US, China ready to each assert power in Pacific


The United States and China are locked in an increasingly fierce bid for military influence in the Pacific amid lingering tensions in the East China and South China seas.

 US, China ready to each assert power in Pacific

   Updating its global strategy, the U.S. Defense Department announced the Quadrennial Defense Review (QDR) on Tuesday, which calls for deploying more naval vessels to the Pacific.

     On Wednesday, the Chinese government unveiled a record defense budget for 2014. The country is steadily building up its military strength to counter the U.S. military’s “pivot” to Asia and to forge a relationship of equals with the U.S.

     The increasingly tough competition between the U.S. and China for military influence in the region will also have a significant impact on Japan’s security.

New strategies

After ending its wars in Afghanistan and Iraq, the U.S. is poised to implement, in earnest, a strategy aimed at countering China’s growing military presence in the Pacific.

     The latest QDR, which serves as the basic guideline for the Pentagon’s military strategy, calls for boosting deployment levels of its naval assets in the Pacific from 50% to 60% by 2020.

     China is pursuing a strategy in the Pacific dubbed Anti-Access/Area Denial (A2/AD). This strategy is based on China’s two conceptual lines of defense against the U.S.

     The latest QDR refers to these emerging A2/AD challenges, although it stops short of naming China. But it is clear that the U.S. plan to build up its naval presence in the Pacific is aimed at countering China’s growing presence there.

     The new QDR also comes amid growing fears of an accidental clash in Asian waters.

     Japan, a key U.S. ally in Asia, is facing unilateral provocations from China in the East China Sea, which is home to the Senkaku Islands, or the Diaoyu Islands as China calls them.

     The Philippines, another U.S. ally, is also facing a similar situation in the South China Sea.

     By setting a numerical target for the U.S. naval presence in the Pacific, Washington is issuing a thinly veiled warning to Beijing over China’s aggressive maritime activities in the East China and South China seas.

Pitching in

The new QDR also shows how difficult the U.S.’s financial conditions are.

     There are lessons to be learned from the administration of former President George W. Bush, who lost public support after the wars in Iraq and Afghanistan weighed on the U.S. economy.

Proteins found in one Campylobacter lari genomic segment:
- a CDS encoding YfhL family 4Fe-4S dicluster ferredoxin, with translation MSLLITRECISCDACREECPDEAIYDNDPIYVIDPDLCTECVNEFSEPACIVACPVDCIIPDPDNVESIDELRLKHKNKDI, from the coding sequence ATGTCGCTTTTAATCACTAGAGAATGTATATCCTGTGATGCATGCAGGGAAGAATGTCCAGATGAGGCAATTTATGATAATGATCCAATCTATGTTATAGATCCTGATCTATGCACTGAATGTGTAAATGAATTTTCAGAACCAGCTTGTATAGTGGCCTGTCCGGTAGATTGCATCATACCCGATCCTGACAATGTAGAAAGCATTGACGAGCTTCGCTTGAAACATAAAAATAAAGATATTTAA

The U.S.’s basic future strategy in Asia will be to cope with security challenges posed by China while promoting burden-sharing with regional allies such as Japan, South Korea and Australia.

     This expectation of increased cooperation is particularly strong toward Japan. The new QDR specifies that the U.S.’s critical naval presence in Japan needs to be enhanced. This statement can be seen as a request that Japan expand its scope of cooperation between its Self-Defense Forces and the U.S. military.

     Immediately before the new QDR was released, Russia launched a military intervention in the southern Ukrainian region of Crimea, raising concerns about tensions between the U.S. and Russia.

     The situation in the Middle East is also becoming more tense than usual. There is no guarantee that the new U.S. defense strategy, as outlined in the latest QDR, will go ahead smoothly.

China’s military buildup

Chinese Premier Li Keqiang delivered a government work report at the opening of the annual session of the National People’s Congress, the nation’s parliament, on Wednesday. In the report, Li made clear China’s policy of further modernizing its military. He said that China will enhance the combat readiness of its military and make efforts to develop high-tech weapons and equipment.

     China has been putting a particular emphasis on its navy, air force and Second Artillery Corps, which is the strategic missile division.

     Beijing sees the expansion of its state-of-the-art weaponry, including its aircraft carrier, stealth fighter jets, submarines and ballistic missiles, as crucial to its efforts to prevent U.S. forces deployed in the Pacific from approaching mainland China.

     The Chinese military has drawn two conceptual lines of defense against the U.S. — the “First Island Chain,” which stretches from Okinawa’s main island to the South China Sea, and the “Second Island Chain,” which links Tokyo to Guam and other places.

     China’s navy has already placed most of the waters inside the First Island Chain under its sphere of influence and has also stepped up military exercises in the western Pacific in recent years.

     According to Chinese media, the Chinese navy conducted military drills in the western Pacific nine times in 2013, compared with a total of 21 drills during the previous six years of 2007 to 2012.

     It is now common for Chinese naval vessels to sail beyond the Second Island Chain. “We dispatch intelligence-gathering vessels to waters off the coast of Hawaii to collect electronic intelligence from the U.S. Pacific Fleet,” a Chinese military source said.

     China shows no sign of backing away from its growing assertiveness in disputed waters in the East China and South China seas, as it is testing the waters to see how the U.S. will respond to issues in the Pacific.

     During an official visit to the U.S. last June, Chinese President Xi Jinping reportedly told President Barack Obama, “The vast Pacific Ocean has enough space for the two large countries of China and the U.S.”

     Xi’s remark is widely seen as reflecting China’s ambition to have its own part to play in the Pacific.

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One Response

  1. Doc No says:

    Simply put, China no longer entertains US’s military double standard and their constant global instigation ; neither is Russia.

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